Mr Fitzgerald is also on the council of advisers for the US Studies Centre in Sydney — where Mrs Turnbull is patron — and was on that council while Mrs Turnbull held the role of deputy chair between 2012 and 2015.
    The chair of the philanthropy committee for the Great Barrier Reef Foundation before Mr Fitzgerald, Stephen Roberts, was also on the council of advisers for the US Studies Centre at the same time Mrs Turnbull held ceremonial roles. Mr Roberts resigned from his foundation role in June after being charged with ­alleged criminal cartel conduct…

    HOWEVER, JUST LOOKING AT THE FOUNDATION’S BOARD MEMBERS, E.G.:

    Great Barrier Reef Foundation: Our Governance
    Board of Directors
    Grant King
    Grant has extensive experience in the Australian energy industry. He was Managing Director of Origin Energy Limited from February 2000 until his retirement in October 2016. He was formerly General Manager, AGL Gas Companies where he held a number of management positions over a 17 year period; a Director of the Origin Foundation and is a member of the University of NSW Foundation. He also holds a position as Professor of Energy Engineering in the School of Photovoltaic and Renewable Energy Engineering at the University of NSW and runs his own advisory business, GK Advisory Pty Ltd…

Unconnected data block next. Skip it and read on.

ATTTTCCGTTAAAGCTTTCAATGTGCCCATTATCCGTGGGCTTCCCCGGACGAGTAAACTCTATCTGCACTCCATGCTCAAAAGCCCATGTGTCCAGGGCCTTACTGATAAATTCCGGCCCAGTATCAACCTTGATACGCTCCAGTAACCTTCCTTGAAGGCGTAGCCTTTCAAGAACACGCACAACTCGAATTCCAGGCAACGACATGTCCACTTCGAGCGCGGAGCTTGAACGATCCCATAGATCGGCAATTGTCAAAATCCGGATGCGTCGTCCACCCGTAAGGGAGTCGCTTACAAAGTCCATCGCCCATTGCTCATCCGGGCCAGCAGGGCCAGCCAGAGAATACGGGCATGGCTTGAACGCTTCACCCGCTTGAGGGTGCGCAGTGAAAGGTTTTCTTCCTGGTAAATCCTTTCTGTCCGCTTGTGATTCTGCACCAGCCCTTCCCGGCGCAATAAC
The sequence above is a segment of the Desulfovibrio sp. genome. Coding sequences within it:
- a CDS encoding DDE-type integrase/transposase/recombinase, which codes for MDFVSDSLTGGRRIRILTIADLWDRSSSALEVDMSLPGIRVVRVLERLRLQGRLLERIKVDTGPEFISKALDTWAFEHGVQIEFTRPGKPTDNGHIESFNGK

Amanda McCluskey
    Amanda is the Head of Sustainable Funds Group and Chair of Stewart Investors where she is responsible for leading and supporting the investment strategy and research process. Prior to this, Amanda was Head of Responsible Investment at Colonial First State Global Asset Management and also gained fund management experience at Portfolio Partners and BT Financial Group.